America swept in medical and recreational cannabis across the country this election year, but the fight isn’t over for one of the oldest marijuana reform organizations.
“Now is not the time to become complacent,” wrote Erik Altieri, the newly appointed director of NORML.
“As we celebrate our recent successes, we must remind ourselves that legalization is not inevitable. It is dependent upon maintaining the fight. Our opponents are not going away. They remain well-funded and ready for battle. So should we.”
Kevin Mahmalji, the national Outreach Coordinator for NORML, is based in Denver. He came to the Denver NORML chapter monthly meeting in November to recap the election results.
“It was a big night for America,” said Mahmalji, avoiding the divisive Presidential election. “And to respect people’s views, I’m going to stick with the marijuana votes because we can all agree on that.”
Massachusetts goes recreational
Massachusetts was a surprise because all the polling was split 50/50. “It’s great for the momentum of the movement that another East Coast state is jumping on board with recreational.”
The crowd of consuming cannabis users released a collective “woah” when they heard from Kevin that the legislation allows for up to ten ounces in the home.
Nevada votes yes to recreational
He pointed out that Nevada was a state that recently implemented medical marijuana. “They did a quick switch to welcome recreational”, however, they joined most other 420-friendly states in banning public consumption.
The ban on public consumption is an issue for users in cannabis legal states. “We need to have public consumption in more legislation going forward,” advocated the national NORML representative.
The audience was in agreement; obviously, he was preaching to the choir.
“Yep, where are we supposed to consume responsibly outside our home?” said one woman as she puffed on a vape pen.
Medical Marijuana in Arkansas and North Dakota
“It came out of nowhere, like North Dakota,” Kevin commented. “That’s how quickly things are changing in our country.” People would have thought it crazy only a few years ago.
Florida passes medical marijuana measure
NORML is all about home grow, they have always advocated for the right to be able to grow a little on your own. They prefer language in favor of allowing home grows within state legislations, but are happy the Sunshine State now has medical marijuana.
“There won’t be home cultivation in Florida, but I can’t complain because it’s the first southern state to legalize medical,” said Kevin.
Montana expands medical marijuana
Issue 6 was an amendment to existing medical marijuana law. Since its passage, seventeen qualifying conditions were added to the list, and it allocates tax revenue to technical institutes, vocational schools, workforce training, and the general fund.
California finally goes recreational
It was a long time coming for California. Proposition 64 was approved, paving the way for recreational cannabis sales and cultivation taxes. While it’s good news for visitors who don’t have a medical card, many opponents said it would squeeze out the small cannabis businesses — some of which have been growing since even before the state went medically legal.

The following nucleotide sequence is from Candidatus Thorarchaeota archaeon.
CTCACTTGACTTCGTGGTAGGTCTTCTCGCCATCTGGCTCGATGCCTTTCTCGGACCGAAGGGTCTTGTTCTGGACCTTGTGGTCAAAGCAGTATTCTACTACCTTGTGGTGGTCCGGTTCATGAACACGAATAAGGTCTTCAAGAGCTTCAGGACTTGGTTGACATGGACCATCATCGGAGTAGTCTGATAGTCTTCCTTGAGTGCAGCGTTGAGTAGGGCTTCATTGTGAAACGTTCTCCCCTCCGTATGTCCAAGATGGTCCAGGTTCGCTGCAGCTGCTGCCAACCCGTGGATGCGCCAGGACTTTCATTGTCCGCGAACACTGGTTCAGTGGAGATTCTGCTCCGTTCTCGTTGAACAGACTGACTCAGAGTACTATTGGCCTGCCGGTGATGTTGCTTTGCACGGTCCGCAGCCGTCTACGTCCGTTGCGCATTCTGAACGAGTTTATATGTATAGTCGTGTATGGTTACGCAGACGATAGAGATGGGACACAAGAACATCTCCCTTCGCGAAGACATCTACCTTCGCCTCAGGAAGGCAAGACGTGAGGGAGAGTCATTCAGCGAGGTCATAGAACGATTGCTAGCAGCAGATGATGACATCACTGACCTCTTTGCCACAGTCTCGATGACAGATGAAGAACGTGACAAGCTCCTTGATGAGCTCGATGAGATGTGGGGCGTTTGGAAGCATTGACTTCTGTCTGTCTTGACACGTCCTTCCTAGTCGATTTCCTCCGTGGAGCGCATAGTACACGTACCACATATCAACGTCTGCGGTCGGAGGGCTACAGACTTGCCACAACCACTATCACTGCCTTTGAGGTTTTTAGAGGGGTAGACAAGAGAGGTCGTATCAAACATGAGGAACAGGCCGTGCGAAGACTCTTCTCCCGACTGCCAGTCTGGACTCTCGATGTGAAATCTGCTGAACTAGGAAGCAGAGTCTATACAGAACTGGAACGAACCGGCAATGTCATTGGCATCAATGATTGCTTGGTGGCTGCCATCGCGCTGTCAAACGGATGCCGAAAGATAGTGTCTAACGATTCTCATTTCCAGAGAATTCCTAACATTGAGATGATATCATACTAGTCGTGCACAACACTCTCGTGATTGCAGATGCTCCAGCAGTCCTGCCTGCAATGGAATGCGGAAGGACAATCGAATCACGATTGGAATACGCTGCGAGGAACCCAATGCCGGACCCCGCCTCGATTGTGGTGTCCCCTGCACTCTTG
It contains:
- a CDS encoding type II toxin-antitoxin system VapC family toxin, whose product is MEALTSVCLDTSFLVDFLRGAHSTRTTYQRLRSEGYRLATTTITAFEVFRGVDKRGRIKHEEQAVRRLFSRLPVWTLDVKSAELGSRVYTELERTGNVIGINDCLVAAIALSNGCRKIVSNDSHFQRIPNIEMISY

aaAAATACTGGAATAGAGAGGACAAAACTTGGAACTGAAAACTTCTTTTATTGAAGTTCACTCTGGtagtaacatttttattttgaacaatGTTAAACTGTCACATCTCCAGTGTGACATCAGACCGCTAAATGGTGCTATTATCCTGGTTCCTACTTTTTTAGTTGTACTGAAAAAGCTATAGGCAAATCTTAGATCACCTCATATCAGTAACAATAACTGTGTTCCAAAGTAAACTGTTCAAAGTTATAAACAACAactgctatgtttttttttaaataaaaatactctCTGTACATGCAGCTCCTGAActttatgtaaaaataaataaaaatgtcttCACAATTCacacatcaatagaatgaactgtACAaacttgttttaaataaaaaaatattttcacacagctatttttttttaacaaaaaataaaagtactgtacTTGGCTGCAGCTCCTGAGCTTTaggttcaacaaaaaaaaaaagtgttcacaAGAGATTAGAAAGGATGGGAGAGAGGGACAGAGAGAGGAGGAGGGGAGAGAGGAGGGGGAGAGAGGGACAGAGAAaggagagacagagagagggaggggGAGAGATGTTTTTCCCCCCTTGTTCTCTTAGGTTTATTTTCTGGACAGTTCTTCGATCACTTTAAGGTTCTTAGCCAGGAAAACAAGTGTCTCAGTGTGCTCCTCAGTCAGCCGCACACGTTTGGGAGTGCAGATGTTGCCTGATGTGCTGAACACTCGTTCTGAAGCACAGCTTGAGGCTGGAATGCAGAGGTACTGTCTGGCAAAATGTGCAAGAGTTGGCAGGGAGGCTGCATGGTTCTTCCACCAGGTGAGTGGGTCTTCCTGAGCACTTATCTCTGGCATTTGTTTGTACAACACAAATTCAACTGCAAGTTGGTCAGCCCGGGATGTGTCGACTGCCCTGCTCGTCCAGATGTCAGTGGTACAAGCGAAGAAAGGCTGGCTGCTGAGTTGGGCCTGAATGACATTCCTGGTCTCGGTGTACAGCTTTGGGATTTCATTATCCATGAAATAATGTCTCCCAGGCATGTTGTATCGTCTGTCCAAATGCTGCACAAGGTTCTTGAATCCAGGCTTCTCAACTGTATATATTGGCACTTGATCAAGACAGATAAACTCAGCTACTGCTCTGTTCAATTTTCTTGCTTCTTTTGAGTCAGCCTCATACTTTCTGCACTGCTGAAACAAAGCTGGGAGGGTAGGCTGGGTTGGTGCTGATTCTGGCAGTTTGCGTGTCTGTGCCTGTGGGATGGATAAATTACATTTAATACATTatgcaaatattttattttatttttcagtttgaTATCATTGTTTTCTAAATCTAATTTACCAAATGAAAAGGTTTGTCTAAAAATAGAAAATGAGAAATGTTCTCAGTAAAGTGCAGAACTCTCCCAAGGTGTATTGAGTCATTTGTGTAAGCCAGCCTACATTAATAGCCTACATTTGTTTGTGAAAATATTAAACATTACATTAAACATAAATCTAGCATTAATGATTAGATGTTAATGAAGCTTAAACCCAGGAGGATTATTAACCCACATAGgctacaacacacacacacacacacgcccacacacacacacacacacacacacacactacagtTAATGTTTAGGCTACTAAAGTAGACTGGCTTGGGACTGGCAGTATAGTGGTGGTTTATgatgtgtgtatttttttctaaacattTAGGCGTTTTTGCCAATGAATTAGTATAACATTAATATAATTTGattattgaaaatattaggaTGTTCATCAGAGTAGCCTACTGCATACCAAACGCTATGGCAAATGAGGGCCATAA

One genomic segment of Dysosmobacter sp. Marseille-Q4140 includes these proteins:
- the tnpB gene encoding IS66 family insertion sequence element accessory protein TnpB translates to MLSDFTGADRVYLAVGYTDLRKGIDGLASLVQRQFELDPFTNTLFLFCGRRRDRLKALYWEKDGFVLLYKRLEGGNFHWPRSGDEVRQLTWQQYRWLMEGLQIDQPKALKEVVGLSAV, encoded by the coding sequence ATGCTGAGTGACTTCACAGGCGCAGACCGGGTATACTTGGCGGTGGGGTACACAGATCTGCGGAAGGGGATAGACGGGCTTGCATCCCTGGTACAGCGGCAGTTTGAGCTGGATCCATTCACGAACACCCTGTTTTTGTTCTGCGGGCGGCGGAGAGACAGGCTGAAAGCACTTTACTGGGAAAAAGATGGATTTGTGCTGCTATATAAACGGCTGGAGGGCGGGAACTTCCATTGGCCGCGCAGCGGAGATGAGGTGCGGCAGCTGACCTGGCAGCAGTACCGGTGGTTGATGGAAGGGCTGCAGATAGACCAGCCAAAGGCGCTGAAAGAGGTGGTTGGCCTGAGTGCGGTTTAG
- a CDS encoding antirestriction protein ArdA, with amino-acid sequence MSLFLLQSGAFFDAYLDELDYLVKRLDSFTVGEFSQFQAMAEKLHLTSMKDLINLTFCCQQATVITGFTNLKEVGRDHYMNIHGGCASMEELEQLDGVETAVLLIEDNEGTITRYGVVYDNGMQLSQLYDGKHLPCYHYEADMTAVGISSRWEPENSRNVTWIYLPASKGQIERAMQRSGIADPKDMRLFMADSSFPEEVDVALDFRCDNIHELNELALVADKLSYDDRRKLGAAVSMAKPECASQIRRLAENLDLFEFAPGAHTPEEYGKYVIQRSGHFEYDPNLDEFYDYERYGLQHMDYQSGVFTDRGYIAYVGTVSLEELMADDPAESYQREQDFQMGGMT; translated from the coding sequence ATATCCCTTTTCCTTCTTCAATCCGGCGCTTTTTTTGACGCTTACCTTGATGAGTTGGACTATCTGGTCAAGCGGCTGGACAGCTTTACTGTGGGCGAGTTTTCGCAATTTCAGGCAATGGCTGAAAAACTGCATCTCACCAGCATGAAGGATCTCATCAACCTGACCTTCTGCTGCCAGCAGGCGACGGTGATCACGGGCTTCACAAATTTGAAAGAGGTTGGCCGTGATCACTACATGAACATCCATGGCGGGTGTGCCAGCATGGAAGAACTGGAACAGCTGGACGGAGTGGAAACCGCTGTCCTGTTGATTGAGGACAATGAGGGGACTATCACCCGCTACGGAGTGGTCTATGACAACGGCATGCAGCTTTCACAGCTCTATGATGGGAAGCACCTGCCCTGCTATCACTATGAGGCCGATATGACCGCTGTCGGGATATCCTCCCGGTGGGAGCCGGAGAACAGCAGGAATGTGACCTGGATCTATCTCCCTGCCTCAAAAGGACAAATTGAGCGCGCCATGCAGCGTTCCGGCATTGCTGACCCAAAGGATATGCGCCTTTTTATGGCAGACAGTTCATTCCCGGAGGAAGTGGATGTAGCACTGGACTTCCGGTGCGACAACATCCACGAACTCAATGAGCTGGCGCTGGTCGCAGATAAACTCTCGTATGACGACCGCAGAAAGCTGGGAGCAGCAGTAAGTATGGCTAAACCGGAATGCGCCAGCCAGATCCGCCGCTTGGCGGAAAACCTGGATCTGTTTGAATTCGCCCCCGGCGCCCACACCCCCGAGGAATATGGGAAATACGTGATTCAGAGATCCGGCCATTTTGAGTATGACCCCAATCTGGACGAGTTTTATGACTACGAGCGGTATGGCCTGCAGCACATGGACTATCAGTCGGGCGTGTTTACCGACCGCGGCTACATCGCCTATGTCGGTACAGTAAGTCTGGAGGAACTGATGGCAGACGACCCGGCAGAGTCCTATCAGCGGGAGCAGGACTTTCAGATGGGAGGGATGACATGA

Arizona falls short
Arizona was the only cannabis measure voted down in 2016. But the good news is that 51 million Americans now have access to marijuana, a win that NORML is celebrating.
It’s a victory, but NORML will be watching the White House closely to see what happens with the coming Trump administration. “What will they do for states already online like Colorado? Or others getting started? Those are questions we always must ask,” said Kevin.
“This is one of the most exciting and critical times in the group’s forty-year history,” wrote Altieri in a statement on the elections. He warns like-minded cannabis advocates to be cautiously optimistic for the future of the plant:
“I urge you to stand with me, NORML’s staff, and with our nationwide network of chapters. We must capitalize on our newly minted successes and seize upon our growing public support. No one person or organization can win this fight alone. We must come together as advocates in a unified force so that we can make our desired policy reforms a reality.”
The likely new AG, Jeff Sessions, is not our friend. “Good people don’t smoke marijuana,” said Sessions earlier this year. He lives in the past, invoking images of Nancy Reagan and the “Just Say No” campaign from the 1980’s. We’re going to have to be smart, tough, and we’ll have to hang together, in particular for our brothers and sisters in states where cannabis of any sort is not yet legal. My guess is cannabis arrests will increase, especially in not-yet-legal states in an attempt to intimidate people away from the reform movement. With an opioid and heroin epidemic on their hands the DEA should have other priorities. But make no mistake, an AG Sessions will look for ways to come at us hard, legal state or not. I don’t believe they can stop reform, but only impede it. We can weather the storm. But it’s not inevitable, either. We have to stay together now.
Thanks for doing a story and not mentioning a thing about Montana and the serious problem we are having in our state with voter approved bills being all but repeled by our state legislature